Dry Cleaner Sites
Perchloroethene or “perc” is a solvent used by dry cleaners. While perc is great for cleaning clothes, it is also a carcinogen and thus is regulated under the rules for hazardous waste. In the past 20 years, the dry-cleaning industry, regulators and consultants have discovered that perc is a common contaminant in soil and groundwater at dry cleaners, especially those that have been in operation for a long time. Prior to regulations for handling of perc and other hazardous wastes, it was not unusual for liquid wastes such as waste perc and contact water from dry cleaning to be discarded onto the ground or pavement at the back of the facility, or into the dumpster. In addition, the industry has discovered that perc can travel slowly, over the years, through the permeable concrete-slab floor of a dry cleaner. Both actions can adversely affect soil and groundwater adjacent to and beneath dry cleaners.
In North Carolina, the Dry Cleaning Solvent Cleanup Act (DSCA) established a fund to pay for assessments and remediation at dry cleaners. The NCDENR operates a program whereby they contract with consultants to conduct assessment and remediation at dry cleaners on their behalf. DSCA compliance staff oversees operations at dry cleaners to determine compliance with the minimum management practices established for dry cleaners, and for cleaners that use perc, the hazardous-waste regulations and the NESHAPS regulations. Compliance with these regulations is required for an active dry cleaner to be eligible for entry into the DSCA assessment and remediation program.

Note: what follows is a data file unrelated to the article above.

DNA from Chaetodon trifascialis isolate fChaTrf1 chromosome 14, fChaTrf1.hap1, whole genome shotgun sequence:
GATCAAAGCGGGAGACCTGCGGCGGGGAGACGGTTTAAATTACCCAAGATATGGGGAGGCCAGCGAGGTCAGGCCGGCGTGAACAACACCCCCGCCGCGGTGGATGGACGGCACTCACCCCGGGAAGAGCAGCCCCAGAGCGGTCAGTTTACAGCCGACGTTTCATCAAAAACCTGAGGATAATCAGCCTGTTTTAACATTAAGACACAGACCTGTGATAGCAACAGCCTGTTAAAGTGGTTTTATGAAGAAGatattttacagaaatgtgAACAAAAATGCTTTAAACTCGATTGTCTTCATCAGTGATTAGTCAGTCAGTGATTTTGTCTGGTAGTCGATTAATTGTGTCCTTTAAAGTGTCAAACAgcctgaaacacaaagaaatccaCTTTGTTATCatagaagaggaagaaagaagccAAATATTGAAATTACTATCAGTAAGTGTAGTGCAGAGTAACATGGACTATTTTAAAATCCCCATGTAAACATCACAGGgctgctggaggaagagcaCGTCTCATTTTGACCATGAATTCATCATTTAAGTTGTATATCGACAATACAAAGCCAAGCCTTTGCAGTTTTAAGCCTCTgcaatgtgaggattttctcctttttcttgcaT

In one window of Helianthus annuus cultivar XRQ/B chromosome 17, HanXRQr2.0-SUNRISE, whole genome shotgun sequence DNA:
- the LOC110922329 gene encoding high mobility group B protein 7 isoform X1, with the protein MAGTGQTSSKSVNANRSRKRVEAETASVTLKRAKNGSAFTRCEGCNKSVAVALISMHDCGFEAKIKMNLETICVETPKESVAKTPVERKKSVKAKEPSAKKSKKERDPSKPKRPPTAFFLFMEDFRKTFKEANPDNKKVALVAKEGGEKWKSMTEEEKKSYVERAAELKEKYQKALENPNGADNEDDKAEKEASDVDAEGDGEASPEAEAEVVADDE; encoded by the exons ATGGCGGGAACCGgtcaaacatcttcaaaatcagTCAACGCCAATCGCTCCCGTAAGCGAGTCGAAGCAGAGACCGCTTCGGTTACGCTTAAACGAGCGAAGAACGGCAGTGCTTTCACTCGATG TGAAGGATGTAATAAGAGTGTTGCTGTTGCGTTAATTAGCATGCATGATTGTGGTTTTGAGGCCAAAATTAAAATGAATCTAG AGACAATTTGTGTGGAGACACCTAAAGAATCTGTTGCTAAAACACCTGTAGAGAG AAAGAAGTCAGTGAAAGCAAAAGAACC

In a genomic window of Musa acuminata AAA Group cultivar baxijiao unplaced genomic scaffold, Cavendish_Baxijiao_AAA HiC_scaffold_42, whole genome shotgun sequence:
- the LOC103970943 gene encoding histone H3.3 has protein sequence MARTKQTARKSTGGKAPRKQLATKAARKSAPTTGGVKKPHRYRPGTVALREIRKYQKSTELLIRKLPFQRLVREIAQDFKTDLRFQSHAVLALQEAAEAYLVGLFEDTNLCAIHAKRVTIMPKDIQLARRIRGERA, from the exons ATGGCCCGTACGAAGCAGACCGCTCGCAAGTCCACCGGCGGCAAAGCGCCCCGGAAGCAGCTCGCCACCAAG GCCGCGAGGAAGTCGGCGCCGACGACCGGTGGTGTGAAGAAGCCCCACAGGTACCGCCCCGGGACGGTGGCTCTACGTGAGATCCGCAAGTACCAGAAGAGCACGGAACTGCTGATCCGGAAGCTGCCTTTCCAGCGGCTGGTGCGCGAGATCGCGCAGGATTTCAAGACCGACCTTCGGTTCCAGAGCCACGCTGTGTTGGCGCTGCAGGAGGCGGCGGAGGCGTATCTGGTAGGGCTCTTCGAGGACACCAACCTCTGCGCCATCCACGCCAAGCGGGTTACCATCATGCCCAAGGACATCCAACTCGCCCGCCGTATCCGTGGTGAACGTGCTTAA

Duncklee & Dunham has experience conducting assessments at dry cleaners. Rick Kolb was the program manager from 2005-2009 for the DSCA contract with his previous employer. As program manager, he was involved in dry-cleaner sites across the state that were assigned to his company, and was the point of contact for his company with DSCA staff. In addition, Mr. Kolb was project manager for those sites DSCA assigned to his office. He worked with DSCA staff to establish work plans for those sites, managed the field work conducted by his co-workers, and conducted senior review of proposals and reports.
Mr. Kolb has conducted compliance assessments at existing dry cleaners that use both chlorinated and petroleum-based solvents. He is familiar with the regulations that apply to dry cleaners and the systems they use for dry cleaning. Generally he conducts these assessments on a periodic basis for the owners of the shopping centers in which the cleaners are located. It is in the owners’ interest to be certain their tenants are in compliance with regulations for dry cleaners so that DSCA funds will be available to pay for assessment and remediation, if necessary. The DSCA program encourages property owners to co-apply with their tenant for entry into the DSCA program.